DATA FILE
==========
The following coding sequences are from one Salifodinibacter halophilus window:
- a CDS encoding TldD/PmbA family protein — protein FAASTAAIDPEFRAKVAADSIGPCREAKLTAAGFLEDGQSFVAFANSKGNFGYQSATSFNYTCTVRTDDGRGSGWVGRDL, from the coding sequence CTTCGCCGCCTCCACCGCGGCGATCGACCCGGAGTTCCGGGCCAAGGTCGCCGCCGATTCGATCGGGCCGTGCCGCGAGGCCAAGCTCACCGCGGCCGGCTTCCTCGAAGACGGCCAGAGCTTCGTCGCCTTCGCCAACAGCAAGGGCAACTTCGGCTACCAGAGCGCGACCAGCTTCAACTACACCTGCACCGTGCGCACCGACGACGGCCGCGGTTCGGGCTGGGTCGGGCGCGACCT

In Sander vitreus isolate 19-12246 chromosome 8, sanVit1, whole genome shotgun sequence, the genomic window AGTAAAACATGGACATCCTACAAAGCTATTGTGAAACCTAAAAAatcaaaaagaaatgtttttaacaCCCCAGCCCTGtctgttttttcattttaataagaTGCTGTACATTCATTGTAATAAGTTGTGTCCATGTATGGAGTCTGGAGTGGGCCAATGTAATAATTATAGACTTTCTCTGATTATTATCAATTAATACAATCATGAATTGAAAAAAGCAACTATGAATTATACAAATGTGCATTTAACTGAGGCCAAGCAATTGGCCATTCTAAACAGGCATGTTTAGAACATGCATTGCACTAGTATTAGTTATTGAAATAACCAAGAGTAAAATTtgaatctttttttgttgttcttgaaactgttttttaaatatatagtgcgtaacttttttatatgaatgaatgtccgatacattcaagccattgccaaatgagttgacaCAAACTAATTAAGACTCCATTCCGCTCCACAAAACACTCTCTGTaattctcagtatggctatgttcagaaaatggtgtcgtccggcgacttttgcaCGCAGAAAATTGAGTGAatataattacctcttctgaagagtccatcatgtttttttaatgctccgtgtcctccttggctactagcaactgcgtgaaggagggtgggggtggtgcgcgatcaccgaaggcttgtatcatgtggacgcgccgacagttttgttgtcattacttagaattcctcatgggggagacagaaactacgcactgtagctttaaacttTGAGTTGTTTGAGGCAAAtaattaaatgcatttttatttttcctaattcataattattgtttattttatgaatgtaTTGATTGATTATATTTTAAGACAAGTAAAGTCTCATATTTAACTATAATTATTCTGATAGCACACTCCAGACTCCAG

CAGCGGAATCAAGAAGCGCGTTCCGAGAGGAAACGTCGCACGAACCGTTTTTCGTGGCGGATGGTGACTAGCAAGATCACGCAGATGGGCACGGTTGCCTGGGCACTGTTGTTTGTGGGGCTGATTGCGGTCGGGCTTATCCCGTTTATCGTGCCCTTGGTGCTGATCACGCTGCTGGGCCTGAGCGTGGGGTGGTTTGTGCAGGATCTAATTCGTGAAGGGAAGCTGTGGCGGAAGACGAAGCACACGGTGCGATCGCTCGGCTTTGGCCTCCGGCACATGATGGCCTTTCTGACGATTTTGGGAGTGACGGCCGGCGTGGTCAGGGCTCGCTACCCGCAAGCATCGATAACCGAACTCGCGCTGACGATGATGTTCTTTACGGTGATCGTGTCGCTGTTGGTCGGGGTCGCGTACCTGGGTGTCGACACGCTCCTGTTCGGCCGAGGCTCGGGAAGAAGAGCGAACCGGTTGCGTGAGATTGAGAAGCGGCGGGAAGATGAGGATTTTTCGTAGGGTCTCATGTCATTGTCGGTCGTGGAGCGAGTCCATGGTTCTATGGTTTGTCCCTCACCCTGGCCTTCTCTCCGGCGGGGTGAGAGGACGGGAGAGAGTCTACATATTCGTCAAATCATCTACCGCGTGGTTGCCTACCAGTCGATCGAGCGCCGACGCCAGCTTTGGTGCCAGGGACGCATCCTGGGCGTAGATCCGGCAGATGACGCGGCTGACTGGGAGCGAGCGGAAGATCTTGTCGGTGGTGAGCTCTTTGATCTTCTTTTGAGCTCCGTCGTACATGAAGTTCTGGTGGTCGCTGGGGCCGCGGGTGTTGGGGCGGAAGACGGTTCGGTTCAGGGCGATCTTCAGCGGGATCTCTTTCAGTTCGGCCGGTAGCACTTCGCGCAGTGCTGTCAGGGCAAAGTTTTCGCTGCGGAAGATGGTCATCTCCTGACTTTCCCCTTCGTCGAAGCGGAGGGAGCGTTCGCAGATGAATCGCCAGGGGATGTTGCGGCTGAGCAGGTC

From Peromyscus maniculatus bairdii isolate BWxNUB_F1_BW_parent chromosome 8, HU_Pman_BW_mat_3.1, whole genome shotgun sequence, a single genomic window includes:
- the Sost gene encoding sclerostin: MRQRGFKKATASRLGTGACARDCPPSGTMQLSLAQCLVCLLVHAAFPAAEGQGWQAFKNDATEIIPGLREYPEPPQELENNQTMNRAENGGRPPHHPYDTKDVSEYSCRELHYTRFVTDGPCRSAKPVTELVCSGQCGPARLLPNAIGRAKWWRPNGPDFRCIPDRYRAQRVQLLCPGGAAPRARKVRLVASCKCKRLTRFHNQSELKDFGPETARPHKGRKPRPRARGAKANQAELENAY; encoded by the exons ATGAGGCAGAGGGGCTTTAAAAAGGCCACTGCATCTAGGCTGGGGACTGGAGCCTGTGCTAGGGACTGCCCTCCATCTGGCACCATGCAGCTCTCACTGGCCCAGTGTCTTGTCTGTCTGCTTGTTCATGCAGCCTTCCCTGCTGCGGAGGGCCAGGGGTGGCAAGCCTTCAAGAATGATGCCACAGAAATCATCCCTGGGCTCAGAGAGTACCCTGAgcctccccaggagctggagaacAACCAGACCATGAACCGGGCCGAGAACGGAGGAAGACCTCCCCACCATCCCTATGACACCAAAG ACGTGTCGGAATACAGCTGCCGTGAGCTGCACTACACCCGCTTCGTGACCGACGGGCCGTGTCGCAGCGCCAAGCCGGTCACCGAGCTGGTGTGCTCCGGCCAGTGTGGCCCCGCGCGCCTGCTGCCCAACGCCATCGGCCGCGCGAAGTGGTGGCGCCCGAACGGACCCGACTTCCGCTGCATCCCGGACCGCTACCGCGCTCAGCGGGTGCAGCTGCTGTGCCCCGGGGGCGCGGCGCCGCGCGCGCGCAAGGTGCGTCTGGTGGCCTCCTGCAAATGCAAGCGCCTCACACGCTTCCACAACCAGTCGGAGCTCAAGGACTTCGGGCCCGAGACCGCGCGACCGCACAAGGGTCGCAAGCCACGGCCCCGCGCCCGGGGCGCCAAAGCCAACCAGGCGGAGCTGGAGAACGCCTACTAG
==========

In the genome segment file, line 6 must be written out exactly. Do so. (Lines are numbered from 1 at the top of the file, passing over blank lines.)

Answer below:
- the Sost gene encoding sclerostin: MRQRGFKKATASRLGTGACARDCPPSGTMQLSLAQCLVCLLVHAAFPAAEGQGWQAFKNDATEIIPGLREYPEPPQELENNQTMNRAENGGRPPHHPYDTKDVSEYSCRELHYTRFVTDGPCRSAKPVTELVCSGQCGPARLLPNAIGRAKWWRPNGPDFRCIPDRYRAQRVQLLCPGGAAPRARKVRLVASCKCKRLTRFHNQSELKDFGPETARPHKGRKPRPRARGAKANQAELENAY; encoded by the exons ATGAGGCAGAGGGGCTTTAAAAAGGCCACTGCATCTAGGCTGGGGACTGGAGCCTGTGCTAGGGACTGCCCTCCATCTGGCACCATGCAGCTCTCACTGGCCCAGTGTCTTGTCTGTCTGCTTGTTCATGCAGCCTTCCCTGCTGCGGAGGGCCAGGGGTGGCAAGCCTTCAAGAATGATGCCACAGAAATCATCCCTGGGCTCAGAGAGTACCCTGAgcctccccaggagctggagaacAACCAGACCATGAACCGGGCCGAGAACGGAGGAAGACCTCCCCACCATCCCTATGACACCAAAG ACGTGTCGGAATACAGCTGCCGTGAGCTGCACTACACCCGCTTCGTGACCGACGGGCCGTGTCGCAGCGCCAAGCCGGTCACCGAGCTGGTGTGCTCCGGCCAGTGTGGCCCCGCGCGCCTGCTGCCCAACGCCATCGGCCGCGCGAAGTGGTGGCGCCCGAACGGACCCGACTTCCGCTGCATCCCGGACCGCTACCGCGCTCAGCGGGTGCAGCTGCTGTGCCCCGGGGGCGCGGCGCCGCGCGCGCGCAAGGTGCGTCTGGTGGCCTCCTGCAAATGCAAGCGCCTCACACGCTTCCACAACCAGTCGGAGCTCAAGGACTTCGGGCCCGAGACCGCGCGACCGCACAAGGGTCGCAAGCCACGGCCCCGCGCCCGGGGCGCCAAAGCCAACCAGGCGGAGCTGGAGAACGCCTACTAG